Anna Karenina Review via Screen Jabber
3 and half stars rating!

Knightley is excellent in the title role. She imbues the character of Anna with the right amount of longing and passion, trapped in her loveless marriage to Karenin (Law), and knocked sideways when she meets womanising cavalry officer Vronsky (Taylor-Johnson). Their scandalous relationship rocks the high society patrons of Moscow and St Petersburg. The actress has drawn brickbats from certain quarters in the past, entirely unjustified in my opinion. She's choosing interesting, esoteric projects such as Last Night and Seeking a Friend For the End of the World now – and giving fine performances to boot – and was courageous in her interpretation of Sabina in A Dangerous Method. OK, so she didn't successfully pull off the character, but top marks to her for being so bold in trying. One must admire her for not playing safe. Here she charts Anna's blossoming from shy wife and mother to ripe wanton lover to unstable mental case with sure footed aplomb. It's a terrific turn and she plays it to the hilt – a major advance for her.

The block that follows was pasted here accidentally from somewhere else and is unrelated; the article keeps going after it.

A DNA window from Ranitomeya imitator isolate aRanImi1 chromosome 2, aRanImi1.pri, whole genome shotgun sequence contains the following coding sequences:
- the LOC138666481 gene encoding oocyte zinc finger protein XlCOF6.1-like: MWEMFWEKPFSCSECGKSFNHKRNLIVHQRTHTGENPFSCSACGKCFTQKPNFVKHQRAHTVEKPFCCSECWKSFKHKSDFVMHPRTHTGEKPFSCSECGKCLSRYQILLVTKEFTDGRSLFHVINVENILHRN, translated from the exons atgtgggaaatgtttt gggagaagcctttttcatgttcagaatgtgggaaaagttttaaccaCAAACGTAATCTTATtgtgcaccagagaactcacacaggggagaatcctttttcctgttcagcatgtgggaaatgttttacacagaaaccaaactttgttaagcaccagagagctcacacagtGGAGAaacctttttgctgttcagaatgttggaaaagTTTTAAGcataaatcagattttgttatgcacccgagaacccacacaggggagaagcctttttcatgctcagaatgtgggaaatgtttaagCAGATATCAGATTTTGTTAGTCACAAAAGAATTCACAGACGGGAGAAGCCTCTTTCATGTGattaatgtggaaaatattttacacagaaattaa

Her co-stars are equally solid, with a very fine turn from Law as her unsympathetic husband. He underplays skilfully – a cold glance, a subtle shift in movement, never allowing the emotions to seep through fully. And Taylor-Johnson is a convincing stud succumbing to true love for the first time. The three principles are well supported by Gleeson as the highly sensitive friend of Anna's caddish brother (MacFadyen, relishing the chance to cut loose for a change) and Vikander as the object of his affection, the young beauty who is distressed and hurt to be passed over by Vronsky for Anna. These actors surrender to Wright's vision and Tom Stoppard's adaptation with ready enthusiasm.
Plus two more good AK reviews...

Anna Karenina: Keira Knightley Takes Center Stage in Bold Adaptation via Time Magazine